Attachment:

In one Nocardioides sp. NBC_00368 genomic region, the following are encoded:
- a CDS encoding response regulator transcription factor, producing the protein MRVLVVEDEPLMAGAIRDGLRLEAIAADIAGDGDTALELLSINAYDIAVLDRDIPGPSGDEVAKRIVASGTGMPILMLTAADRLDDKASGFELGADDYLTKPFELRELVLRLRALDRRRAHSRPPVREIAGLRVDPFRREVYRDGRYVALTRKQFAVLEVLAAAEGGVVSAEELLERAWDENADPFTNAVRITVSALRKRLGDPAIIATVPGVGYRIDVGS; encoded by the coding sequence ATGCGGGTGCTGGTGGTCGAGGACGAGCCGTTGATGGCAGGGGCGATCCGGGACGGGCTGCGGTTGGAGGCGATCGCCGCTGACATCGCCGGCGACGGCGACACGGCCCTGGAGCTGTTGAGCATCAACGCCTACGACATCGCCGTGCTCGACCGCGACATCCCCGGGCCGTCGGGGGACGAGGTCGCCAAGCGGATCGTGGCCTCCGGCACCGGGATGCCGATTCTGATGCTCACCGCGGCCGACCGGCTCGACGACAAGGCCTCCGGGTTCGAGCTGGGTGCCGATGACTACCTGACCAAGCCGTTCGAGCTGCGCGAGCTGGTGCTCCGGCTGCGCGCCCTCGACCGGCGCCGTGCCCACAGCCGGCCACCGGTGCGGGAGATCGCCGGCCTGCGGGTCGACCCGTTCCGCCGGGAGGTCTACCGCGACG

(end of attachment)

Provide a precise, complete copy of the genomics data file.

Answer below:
In one Nocardioides sp. NBC_00368 genomic region, the following are encoded:
- a CDS encoding response regulator transcription factor, producing the protein MRVLVVEDEPLMAGAIRDGLRLEAIAADIAGDGDTALELLSINAYDIAVLDRDIPGPSGDEVAKRIVASGTGMPILMLTAADRLDDKASGFELGADDYLTKPFELRELVLRLRALDRRRAHSRPPVREIAGLRVDPFRREVYRDGRYVALTRKQFAVLEVLAAAEGGVVSAEELLERAWDENADPFTNAVRITVSALRKRLGDPAIIATVPGVGYRIDVGS; encoded by the coding sequence ATGCGGGTGCTGGTGGTCGAGGACGAGCCGTTGATGGCAGGGGCGATCCGGGACGGGCTGCGGTTGGAGGCGATCGCCGCTGACATCGCCGGCGACGGCGACACGGCCCTGGAGCTGTTGAGCATCAACGCCTACGACATCGCCGTGCTCGACCGCGACATCCCCGGGCCGTCGGGGGACGAGGTCGCCAAGCGGATCGTGGCCTCCGGCACCGGGATGCCGATTCTGATGCTCACCGCGGCCGACCGGCTCGACGACAAGGCCTCCGGGTTCGAGCTGGGTGCCGATGACTACCTGACCAAGCCGTTCGAGCTGCGCGAGCTGGTGCTCCGGCTGCGCGCCCTCGACCGGCGCCGTGCCCACAGCCGGCCACCGGTGCGGGAGATCGCCGGCCTGCGGGTCGACCCGTTCCGCCGGGAGGTCTACCGCGACG